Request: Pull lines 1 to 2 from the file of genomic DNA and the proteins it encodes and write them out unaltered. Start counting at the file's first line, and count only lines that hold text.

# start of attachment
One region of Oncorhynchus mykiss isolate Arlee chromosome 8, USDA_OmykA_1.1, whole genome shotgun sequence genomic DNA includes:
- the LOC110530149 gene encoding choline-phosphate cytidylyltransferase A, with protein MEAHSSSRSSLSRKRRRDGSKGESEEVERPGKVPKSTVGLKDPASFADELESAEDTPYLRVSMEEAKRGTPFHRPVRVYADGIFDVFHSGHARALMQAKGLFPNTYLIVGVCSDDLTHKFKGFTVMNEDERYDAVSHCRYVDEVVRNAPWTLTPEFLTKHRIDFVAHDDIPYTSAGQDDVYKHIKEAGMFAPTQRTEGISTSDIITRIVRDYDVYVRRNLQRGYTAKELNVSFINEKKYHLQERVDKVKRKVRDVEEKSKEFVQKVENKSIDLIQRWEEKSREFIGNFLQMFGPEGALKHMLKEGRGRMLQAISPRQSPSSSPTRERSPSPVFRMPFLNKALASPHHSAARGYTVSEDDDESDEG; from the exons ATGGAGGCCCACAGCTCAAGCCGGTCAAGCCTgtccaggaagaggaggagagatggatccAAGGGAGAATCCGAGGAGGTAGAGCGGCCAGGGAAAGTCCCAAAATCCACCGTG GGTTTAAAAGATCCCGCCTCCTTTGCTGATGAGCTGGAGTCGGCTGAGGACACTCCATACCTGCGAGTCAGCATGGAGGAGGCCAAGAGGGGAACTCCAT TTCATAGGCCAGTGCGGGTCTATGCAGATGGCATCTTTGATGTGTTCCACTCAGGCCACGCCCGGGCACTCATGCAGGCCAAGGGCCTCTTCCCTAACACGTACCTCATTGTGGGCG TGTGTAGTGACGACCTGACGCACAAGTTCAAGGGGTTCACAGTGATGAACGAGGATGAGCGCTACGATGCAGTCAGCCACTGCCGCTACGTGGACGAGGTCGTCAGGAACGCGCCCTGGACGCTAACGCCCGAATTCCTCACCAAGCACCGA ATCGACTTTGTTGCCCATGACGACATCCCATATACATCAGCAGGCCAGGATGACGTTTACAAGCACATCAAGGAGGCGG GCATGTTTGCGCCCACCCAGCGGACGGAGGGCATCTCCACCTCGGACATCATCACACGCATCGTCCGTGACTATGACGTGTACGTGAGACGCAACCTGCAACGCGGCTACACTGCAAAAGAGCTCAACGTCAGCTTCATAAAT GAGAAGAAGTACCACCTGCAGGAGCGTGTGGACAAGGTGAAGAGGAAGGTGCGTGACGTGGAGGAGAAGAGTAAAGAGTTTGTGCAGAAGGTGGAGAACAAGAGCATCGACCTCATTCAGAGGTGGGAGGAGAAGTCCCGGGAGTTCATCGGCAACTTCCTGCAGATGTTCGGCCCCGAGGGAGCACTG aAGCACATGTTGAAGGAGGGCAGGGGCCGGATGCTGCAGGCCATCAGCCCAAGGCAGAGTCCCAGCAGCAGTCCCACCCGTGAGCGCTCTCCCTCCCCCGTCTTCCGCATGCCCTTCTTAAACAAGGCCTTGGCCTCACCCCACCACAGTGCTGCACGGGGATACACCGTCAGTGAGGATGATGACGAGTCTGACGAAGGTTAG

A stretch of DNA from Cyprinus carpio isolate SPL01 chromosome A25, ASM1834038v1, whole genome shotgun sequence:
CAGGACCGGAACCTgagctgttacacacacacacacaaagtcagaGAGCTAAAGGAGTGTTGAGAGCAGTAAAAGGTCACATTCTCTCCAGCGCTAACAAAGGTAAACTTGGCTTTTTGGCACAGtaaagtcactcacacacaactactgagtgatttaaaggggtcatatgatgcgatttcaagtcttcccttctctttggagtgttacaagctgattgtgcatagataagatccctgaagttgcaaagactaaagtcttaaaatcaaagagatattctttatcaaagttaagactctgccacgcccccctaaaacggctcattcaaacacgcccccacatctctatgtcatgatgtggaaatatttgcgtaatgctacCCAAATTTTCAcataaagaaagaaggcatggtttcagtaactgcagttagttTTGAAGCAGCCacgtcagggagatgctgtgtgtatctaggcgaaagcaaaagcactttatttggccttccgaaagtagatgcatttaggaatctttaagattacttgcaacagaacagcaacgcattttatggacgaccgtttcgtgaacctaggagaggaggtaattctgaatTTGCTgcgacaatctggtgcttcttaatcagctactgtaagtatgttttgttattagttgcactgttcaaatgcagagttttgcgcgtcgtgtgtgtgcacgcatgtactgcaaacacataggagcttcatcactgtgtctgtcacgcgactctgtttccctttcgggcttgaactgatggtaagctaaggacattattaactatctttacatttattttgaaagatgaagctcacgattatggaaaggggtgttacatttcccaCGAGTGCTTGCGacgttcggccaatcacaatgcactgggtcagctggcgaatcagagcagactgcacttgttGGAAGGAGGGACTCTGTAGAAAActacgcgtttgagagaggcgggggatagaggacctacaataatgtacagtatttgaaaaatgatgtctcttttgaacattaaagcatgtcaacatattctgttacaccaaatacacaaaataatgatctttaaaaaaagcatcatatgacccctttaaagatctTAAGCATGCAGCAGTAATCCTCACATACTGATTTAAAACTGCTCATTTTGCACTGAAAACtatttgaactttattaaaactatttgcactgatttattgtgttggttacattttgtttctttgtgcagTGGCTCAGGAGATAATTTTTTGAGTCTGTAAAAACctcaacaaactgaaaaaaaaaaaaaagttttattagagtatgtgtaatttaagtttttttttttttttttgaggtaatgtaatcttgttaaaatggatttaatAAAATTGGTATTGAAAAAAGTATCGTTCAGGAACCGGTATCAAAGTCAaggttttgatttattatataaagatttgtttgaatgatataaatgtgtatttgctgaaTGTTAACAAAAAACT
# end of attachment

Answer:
One region of Oncorhynchus mykiss isolate Arlee chromosome 8, USDA_OmykA_1.1, whole genome shotgun sequence genomic DNA includes:
- the LOC110530149 gene encoding choline-phosphate cytidylyltransferase A, with protein MEAHSSSRSSLSRKRRRDGSKGESEEVERPGKVPKSTVGLKDPASFADELESAEDTPYLRVSMEEAKRGTPFHRPVRVYADGIFDVFHSGHARALMQAKGLFPNTYLIVGVCSDDLTHKFKGFTVMNEDERYDAVSHCRYVDEVVRNAPWTLTPEFLTKHRIDFVAHDDIPYTSAGQDDVYKHIKEAGMFAPTQRTEGISTSDIITRIVRDYDVYVRRNLQRGYTAKELNVSFINEKKYHLQERVDKVKRKVRDVEEKSKEFVQKVENKSIDLIQRWEEKSREFIGNFLQMFGPEGALKHMLKEGRGRMLQAISPRQSPSSSPTRERSPSPVFRMPFLNKALASPHHSAARGYTVSEDDDESDEG; from the exons ATGGAGGCCCACAGCTCAAGCCGGTCAAGCCTgtccaggaagaggaggagagatggatccAAGGGAGAATCCGAGGAGGTAGAGCGGCCAGGGAAAGTCCCAAAATCCACCGTG GGTTTAAAAGATCCCGCCTCCTTTGCTGATGAGCTGGAGTCGGCTGAGGACACTCCATACCTGCGAGTCAGCATGGAGGAGGCCAAGAGGGGAACTCCAT TTCATAGGCCAGTGCGGGTCTATGCAGATGGCATCTTTGATGTGTTCCACTCAGGCCACGCCCGGGCACTCATGCAGGCCAAGGGCCTCTTCCCTAACACGTACCTCATTGTGGGCG TGTGTAGTGACGACCTGACGCACAAGTTCAAGGGGTTCACAGTGATGAACGAGGATGAGCGCTACGATGCAGTCAGCCACTGCCGCTACGTGGACGAGGTCGTCAGGAACGCGCCCTGGACGCTAACGCCCGAATTCCTCACCAAGCACCGA ATCGACTTTGTTGCCCATGACGACATCCCATATACATCAGCAGGCCAGGATGACGTTTACAAGCACATCAAGGAGGCGG GCATGTTTGCGCCCACCCAGCGGACGGAGGGCATCTCCACCTCGGACATCATCACACGCATCGTCCGTGACTATGACGTGTACGTGAGACGCAACCTGCAACGCGGCTACACTGCAAAAGAGCTCAACGTCAGCTTCATAAAT GAGAAGAAGTACCACCTGCAGGAGCGTGTGGACAAGGTGAAGAGGAAGGTGCGTGACGTGGAGGAGAAGAGTAAAGAGTTTGTGCAGAAGGTGGAGAACAAGAGCATCGACCTCATTCAGAGGTGGGAGGAGAAGTCCCGGGAGTTCATCGGCAACTTCCTGCAGATGTTCGGCCCCGAGGGAGCACTG aAGCACATGTTGAAGGAGGGCAGGGGCCGGATGCTGCAGGCCATCAGCCCAAGGCAGAGTCCCAGCAGCAGTCCCACCCGTGAGCGCTCTCCCTCCCCCGTCTTCCGCATGCCCTTCTTAAACAAGGCCTTGGCCTCACCCCACCACAGTGCTGCACGGGGATACACCGTCAGTGAGGATGATGACGAGTCTGACGAAGGTTAG